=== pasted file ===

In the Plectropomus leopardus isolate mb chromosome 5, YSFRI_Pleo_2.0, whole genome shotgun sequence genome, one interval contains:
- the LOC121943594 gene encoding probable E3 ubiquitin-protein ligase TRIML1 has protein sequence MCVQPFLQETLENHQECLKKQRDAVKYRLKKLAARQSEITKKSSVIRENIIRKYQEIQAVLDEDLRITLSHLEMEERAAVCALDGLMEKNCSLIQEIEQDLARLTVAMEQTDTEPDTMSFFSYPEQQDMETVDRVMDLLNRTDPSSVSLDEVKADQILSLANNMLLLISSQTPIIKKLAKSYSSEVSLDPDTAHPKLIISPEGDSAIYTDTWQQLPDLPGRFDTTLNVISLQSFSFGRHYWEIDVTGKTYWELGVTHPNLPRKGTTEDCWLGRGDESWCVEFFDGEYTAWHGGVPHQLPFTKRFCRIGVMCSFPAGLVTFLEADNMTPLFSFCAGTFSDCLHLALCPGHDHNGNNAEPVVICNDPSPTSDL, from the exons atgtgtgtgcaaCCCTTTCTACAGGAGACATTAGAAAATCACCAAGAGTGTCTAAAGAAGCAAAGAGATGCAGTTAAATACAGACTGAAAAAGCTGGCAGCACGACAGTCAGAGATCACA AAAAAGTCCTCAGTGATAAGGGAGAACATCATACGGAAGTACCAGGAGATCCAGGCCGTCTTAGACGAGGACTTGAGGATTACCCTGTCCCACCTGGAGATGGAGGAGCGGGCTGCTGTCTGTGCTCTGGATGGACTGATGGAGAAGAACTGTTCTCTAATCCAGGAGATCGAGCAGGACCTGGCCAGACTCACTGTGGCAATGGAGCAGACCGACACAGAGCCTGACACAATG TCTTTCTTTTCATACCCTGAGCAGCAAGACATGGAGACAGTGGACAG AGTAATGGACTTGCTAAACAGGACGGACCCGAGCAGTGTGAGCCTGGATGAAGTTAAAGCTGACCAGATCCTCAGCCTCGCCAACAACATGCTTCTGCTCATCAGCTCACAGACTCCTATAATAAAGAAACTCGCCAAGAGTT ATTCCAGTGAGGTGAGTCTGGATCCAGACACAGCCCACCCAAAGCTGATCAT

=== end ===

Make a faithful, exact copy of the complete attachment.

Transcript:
In the Plectropomus leopardus isolate mb chromosome 5, YSFRI_Pleo_2.0, whole genome shotgun sequence genome, one interval contains:
- the LOC121943594 gene encoding probable E3 ubiquitin-protein ligase TRIML1 has protein sequence MCVQPFLQETLENHQECLKKQRDAVKYRLKKLAARQSEITKKSSVIRENIIRKYQEIQAVLDEDLRITLSHLEMEERAAVCALDGLMEKNCSLIQEIEQDLARLTVAMEQTDTEPDTMSFFSYPEQQDMETVDRVMDLLNRTDPSSVSLDEVKADQILSLANNMLLLISSQTPIIKKLAKSYSSEVSLDPDTAHPKLIISPEGDSAIYTDTWQQLPDLPGRFDTTLNVISLQSFSFGRHYWEIDVTGKTYWELGVTHPNLPRKGTTEDCWLGRGDESWCVEFFDGEYTAWHGGVPHQLPFTKRFCRIGVMCSFPAGLVTFLEADNMTPLFSFCAGTFSDCLHLALCPGHDHNGNNAEPVVICNDPSPTSDL, from the exons atgtgtgtgcaaCCCTTTCTACAGGAGACATTAGAAAATCACCAAGAGTGTCTAAAGAAGCAAAGAGATGCAGTTAAATACAGACTGAAAAAGCTGGCAGCACGACAGTCAGAGATCACA AAAAAGTCCTCAGTGATAAGGGAGAACATCATACGGAAGTACCAGGAGATCCAGGCCGTCTTAGACGAGGACTTGAGGATTACCCTGTCCCACCTGGAGATGGAGGAGCGGGCTGCTGTCTGTGCTCTGGATGGACTGATGGAGAAGAACTGTTCTCTAATCCAGGAGATCGAGCAGGACCTGGCCAGACTCACTGTGGCAATGGAGCAGACCGACACAGAGCCTGACACAATG TCTTTCTTTTCATACCCTGAGCAGCAAGACATGGAGACAGTGGACAG AGTAATGGACTTGCTAAACAGGACGGACCCGAGCAGTGTGAGCCTGGATGAAGTTAAAGCTGACCAGATCCTCAGCCTCGCCAACAACATGCTTCTGCTCATCAGCTCACAGACTCCTATAATAAAGAAACTCGCCAAGAGTT ATTCCAGTGAGGTGAGTCTGGATCCAGACACAGCCCACCCAAAGCTGATCAT